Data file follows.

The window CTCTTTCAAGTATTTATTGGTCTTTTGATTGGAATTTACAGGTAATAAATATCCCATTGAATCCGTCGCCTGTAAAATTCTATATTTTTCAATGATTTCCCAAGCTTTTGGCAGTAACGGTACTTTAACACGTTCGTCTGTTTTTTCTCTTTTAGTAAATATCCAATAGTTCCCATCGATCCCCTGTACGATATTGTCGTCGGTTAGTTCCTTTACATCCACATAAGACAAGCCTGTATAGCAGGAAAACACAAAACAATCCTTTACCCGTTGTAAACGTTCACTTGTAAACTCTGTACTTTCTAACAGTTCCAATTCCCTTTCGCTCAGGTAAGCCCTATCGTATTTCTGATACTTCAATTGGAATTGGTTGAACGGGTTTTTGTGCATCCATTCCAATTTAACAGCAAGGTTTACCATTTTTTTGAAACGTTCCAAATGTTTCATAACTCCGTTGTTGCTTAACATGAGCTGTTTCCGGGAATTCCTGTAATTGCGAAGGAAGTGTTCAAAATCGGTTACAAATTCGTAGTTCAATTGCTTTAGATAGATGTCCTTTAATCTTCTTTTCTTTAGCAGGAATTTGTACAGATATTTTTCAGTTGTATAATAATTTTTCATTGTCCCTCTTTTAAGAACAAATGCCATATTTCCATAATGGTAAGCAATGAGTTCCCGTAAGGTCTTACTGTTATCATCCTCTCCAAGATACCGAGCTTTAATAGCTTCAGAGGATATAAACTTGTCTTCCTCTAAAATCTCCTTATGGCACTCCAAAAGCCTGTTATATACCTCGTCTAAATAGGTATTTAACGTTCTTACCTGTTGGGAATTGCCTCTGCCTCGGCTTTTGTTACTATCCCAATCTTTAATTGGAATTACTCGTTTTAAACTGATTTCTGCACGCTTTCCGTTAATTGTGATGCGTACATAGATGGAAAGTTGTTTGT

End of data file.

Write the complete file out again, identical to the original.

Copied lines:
The window CTCTTTCAAGTATTTATTGGTCTTTTGATTGGAATTTACAGGTAATAAATATCCCATTGAATCCGTCGCCTGTAAAATTCTATATTTTTCAATGATTTCCCAAGCTTTTGGCAGTAACGGTACTTTAACACGTTCGTCTGTTTTTTCTCTTTTAGTAAATATCCAATAGTTCCCATCGATCCCCTGTACGATATTGTCGTCGGTTAGTTCCTTTACATCCACATAAGACAAGCCTGTATAGCAGGAAAACACAAAACAATCCTTTACCCGTTGTAAACGTTCACTTGTAAACTCTGTACTTTCTAACAGTTCCAATTCCCTTTCGCTCAGGTAAGCCCTATCGTATTTCTGATACTTCAATTGGAATTGGTTGAACGGGTTTTTGTGCATCCATTCCAATTTAACAGCAAGGTTTACCATTTTTTTGAAACGTTCCAAATGTTTCATAACTCCGTTGTTGCTTAACATGAGCTGTTTCCGGGAATTCCTGTAATTGCGAAGGAAGTGTTCAAAATCGGTTACAAATTCGTAGTTCAATTGCTTTAGATAGATGTCCTTTAATCTTCTTTTCTTTAGCAGGAATTTGTACAGATATTTTTCAGTTGTATAATAATTTTTCATTGTCCCTCTTTTAAGAACAAATGCCATATTTCCATAATGGTAAGCAATGAGTTCCCGTAAGGTCTTACTGTTATCATCCTCTCCAAGATACCGAGCTTTAATAGCTTCAGAGGATATAAACTTGTCTTCCTCTAAAATCTCCTTATGGCACTCCAAAAGCCTGTTATATACCTCGTCTAAATAGGTATTTAACGTTCTTACCTGTTGGGAATTGCCTCTGCCTCGGCTTTTGTTACTATCCCAATCTTTAATTGGAATTACTCGTTTTAAACTGATTTCTGCACGCTTTCCGTTAATTGTGATGCGTACATAGATGGAAAGTTGTTTGT